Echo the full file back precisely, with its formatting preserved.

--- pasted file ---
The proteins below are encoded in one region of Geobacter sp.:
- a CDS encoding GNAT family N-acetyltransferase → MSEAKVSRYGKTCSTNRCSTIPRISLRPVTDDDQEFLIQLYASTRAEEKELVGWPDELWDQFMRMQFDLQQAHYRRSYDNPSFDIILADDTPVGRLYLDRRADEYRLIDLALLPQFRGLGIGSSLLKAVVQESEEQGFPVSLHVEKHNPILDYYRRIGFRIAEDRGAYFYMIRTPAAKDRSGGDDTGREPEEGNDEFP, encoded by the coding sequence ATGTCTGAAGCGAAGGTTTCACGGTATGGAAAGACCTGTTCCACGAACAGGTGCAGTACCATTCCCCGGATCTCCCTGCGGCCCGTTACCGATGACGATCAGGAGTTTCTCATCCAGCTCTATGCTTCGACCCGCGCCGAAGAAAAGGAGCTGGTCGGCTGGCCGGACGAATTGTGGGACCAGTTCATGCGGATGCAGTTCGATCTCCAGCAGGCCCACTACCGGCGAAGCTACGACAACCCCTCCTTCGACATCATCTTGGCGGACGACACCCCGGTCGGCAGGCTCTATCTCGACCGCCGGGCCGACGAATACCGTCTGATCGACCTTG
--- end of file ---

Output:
The proteins below are encoded in one region of Geobacter sp.:
- a CDS encoding GNAT family N-acetyltransferase → MSEAKVSRYGKTCSTNRCSTIPRISLRPVTDDDQEFLIQLYASTRAEEKELVGWPDELWDQFMRMQFDLQQAHYRRSYDNPSFDIILADDTPVGRLYLDRRADEYRLIDLALLPQFRGLGIGSSLLKAVVQESEEQGFPVSLHVEKHNPILDYYRRIGFRIAEDRGAYFYMIRTPAAKDRSGGDDTGREPEEGNDEFP, encoded by the coding sequence ATGTCTGAAGCGAAGGTTTCACGGTATGGAAAGACCTGTTCCACGAACAGGTGCAGTACCATTCCCCGGATCTCCCTGCGGCCCGTTACCGATGACGATCAGGAGTTTCTCATCCAGCTCTATGCTTCGACCCGCGCCGAAGAAAAGGAGCTGGTCGGCTGGCCGGACGAATTGTGGGACCAGTTCATGCGGATGCAGTTCGATCTCCAGCAGGCCCACTACCGGCGAAGCTACGACAACCCCTCCTTCGACATCATCTTGGCGGACGACACCCCGGTCGGCAGGCTCTATCTCGACCGCCGGGCCGACGAATACCGTCTGATCGACCTTG